By Frank Legan
Although the post-pandemic housing boom seems to be curbing a bit thanks to a rise in inventory (1), the desire for homeownership is still going strong. After all, what’s better than having a house of your own to make into a home?
Of course, this highly sought-after piece of the iconic “American dream” comes with a hefty price tag. And unless you have the luxury of purchasing a house in full, you’ll find yourself paying off a mortgage for the next 15-30 years of your life. There’s no getting around incurring this debt to one day own this major asset outright; so the question becomes how to handle this debt moving forward.
Should you put every extra dollar toward your mortgage or invest that money instead? As with most financial decisions, the answer depends on your unique situation.
Identify the Best Use of Your Funds
If you are considering paying off or paying more toward your mortgage, we can assume you have at least some extra cash each month or a lump sum you’re looking to put to use. Leaving additional funds sitting in a savings or checking account where you’re earning less than a percent of interest never makes good financial sense. You want your money to work for you, so the question to ask is, “What option will give me the biggest payoff?” Many clients choose a simple comparison between their mortgage rate and the rate of return on their investment or portfolio.
Like most financial decisions, there are plenty of things that could affect the outcome, and the decision can’t be made in a vacuum. It’s important to run a thorough analysis and consider a variety of factors: the current interest-rate environment, potential taxes on new investments, the loss of mortgage interest deduction (if applicable), your risk tolerance and expected return of your investment portfolio, and private mortgage insurance, among other elements of your financial life.
Weigh Your Options
There are some pros and cons to each choice. Liquidity is a significant benefit of investing since, depending on which type of account you invest in, you may have greater access to the funds in case of an emergency or for your other financial goals. By placing the money toward your mortgage, thereby increasing the equity in your home, your options become more limited. The only way to access those funds would be to sell your house, do a cash-out refinance, or obtain a home equity loan or line of credit.
The advantages to paying down your mortgage are obvious. The additional cash flow created from the savings once the home is paid off can be redirected to your longer-term goals or strengthen your monthly budget once retired. However, paying extra toward your mortgage during your working years means less cash available to invest in securities with a higher expected return—which, if done wisely, could outperform the guaranteed return you get by paying down your mortgage.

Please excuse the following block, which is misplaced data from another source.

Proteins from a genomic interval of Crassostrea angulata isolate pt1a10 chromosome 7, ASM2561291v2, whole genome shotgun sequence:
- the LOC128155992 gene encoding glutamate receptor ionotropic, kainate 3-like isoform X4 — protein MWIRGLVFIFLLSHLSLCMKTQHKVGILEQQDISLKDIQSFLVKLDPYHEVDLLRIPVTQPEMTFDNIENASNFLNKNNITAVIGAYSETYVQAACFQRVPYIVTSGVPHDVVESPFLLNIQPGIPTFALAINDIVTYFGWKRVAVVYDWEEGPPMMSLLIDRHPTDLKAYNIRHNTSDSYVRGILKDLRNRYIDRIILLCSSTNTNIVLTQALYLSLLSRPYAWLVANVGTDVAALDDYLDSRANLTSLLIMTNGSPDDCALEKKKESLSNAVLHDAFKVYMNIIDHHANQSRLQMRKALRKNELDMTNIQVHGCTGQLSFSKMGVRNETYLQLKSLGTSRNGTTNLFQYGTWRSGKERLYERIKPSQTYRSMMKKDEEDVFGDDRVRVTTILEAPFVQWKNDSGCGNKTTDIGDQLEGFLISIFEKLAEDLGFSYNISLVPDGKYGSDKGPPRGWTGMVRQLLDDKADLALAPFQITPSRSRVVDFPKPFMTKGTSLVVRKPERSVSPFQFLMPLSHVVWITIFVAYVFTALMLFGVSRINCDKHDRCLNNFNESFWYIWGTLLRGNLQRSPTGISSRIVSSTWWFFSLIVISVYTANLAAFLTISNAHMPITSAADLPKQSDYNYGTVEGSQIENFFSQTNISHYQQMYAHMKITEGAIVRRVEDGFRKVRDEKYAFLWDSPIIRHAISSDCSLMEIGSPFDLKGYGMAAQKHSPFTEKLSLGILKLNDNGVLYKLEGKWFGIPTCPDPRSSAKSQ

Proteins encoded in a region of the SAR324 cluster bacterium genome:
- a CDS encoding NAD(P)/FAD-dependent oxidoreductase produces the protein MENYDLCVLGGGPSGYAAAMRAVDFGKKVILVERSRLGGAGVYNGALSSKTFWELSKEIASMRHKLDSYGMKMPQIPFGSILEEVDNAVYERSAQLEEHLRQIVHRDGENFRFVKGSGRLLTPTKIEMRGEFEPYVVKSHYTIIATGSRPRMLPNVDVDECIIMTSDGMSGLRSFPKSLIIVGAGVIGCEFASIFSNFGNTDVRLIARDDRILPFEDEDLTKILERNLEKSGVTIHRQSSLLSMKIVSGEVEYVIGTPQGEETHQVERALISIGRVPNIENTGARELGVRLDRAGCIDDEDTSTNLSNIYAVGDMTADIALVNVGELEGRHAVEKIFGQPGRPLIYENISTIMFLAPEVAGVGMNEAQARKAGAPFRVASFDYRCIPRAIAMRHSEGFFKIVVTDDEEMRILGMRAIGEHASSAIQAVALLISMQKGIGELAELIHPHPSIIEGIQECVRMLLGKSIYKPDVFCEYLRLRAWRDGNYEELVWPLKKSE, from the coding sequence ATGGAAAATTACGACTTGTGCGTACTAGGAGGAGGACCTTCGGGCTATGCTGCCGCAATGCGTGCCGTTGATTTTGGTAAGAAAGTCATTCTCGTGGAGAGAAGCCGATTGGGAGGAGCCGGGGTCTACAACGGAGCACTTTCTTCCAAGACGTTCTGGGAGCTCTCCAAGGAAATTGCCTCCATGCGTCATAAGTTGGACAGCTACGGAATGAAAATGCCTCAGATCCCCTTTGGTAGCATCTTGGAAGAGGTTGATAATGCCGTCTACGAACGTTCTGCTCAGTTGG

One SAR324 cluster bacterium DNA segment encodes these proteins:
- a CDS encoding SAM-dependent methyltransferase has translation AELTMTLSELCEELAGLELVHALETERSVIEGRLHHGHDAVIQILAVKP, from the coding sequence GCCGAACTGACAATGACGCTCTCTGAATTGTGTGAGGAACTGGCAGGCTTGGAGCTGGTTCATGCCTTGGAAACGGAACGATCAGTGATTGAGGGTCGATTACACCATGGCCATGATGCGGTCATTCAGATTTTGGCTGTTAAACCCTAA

The Allure of Debt-Free Living
While avoiding extra mortgage principal payments is oftentimes the right “financial answer,” paying off your mortgage can have other non-financial benefits as well. Transitioning into retirement debt-free can provide homeowners with peace of mind at a time when they are feeling financially vulnerable. Do not underestimate the feeling and mindset of having your mortgage paid off as you enter retirement.
It’s Not Necessarily All or Nothing
As with any major financial decision, the right strategy depends on several factors. It could be that a combination of these two choices is the best option for your unique situation. Before pulling the trigger, it would be a good idea to consult with a trusted financial professional who can offer objective advice.
At Cedar Brook Group, we strive to empower our clients to lead the lives they envision through insightful financial planning and wealth management. Our ultimate goal is to help you enjoy your home while also pursuing your financial and lifestyle goals with confidence.
Frank Legan is Partner, Financial Advisor, and member of the Investment Committee at Cedar Brook Group, one of the largest independent wealth management firms in Northeast Ohio. Frank spends his days designing and implementing personalized financial planning strategies for corporate executives, closely held business owners, artists, families, and retirees. He specializes in lifetime income strategies, investment advice, and estate planning services. He also works with businesses to develop strategic and succession planning strategies. Frank has a Bachelor of Arts degree in Political Science from the University of Dayton, as well as a Master of Public Administration degree focused on municipal management from Cleveland State University. Prior to joining Cedar Brook Group, Frank was a financial advisor in the private client group at Merrill Lynch and with NatCity/PNC Investments. Frank is active in his community, serving on various councils, boards, and committees. When he’s not working, you can find Frank spending time with his wife, Laura, their daughter, Reese, and their beloved collie, Charlie. Frank and his family are volunteers at St. Francis of Assisi church in Gates Mills. Frank serves as Chairman of the Board of Directors for Catholic Charities Diocese of Cleveland. To learn more about Frank, connect with him on LinkedIn.
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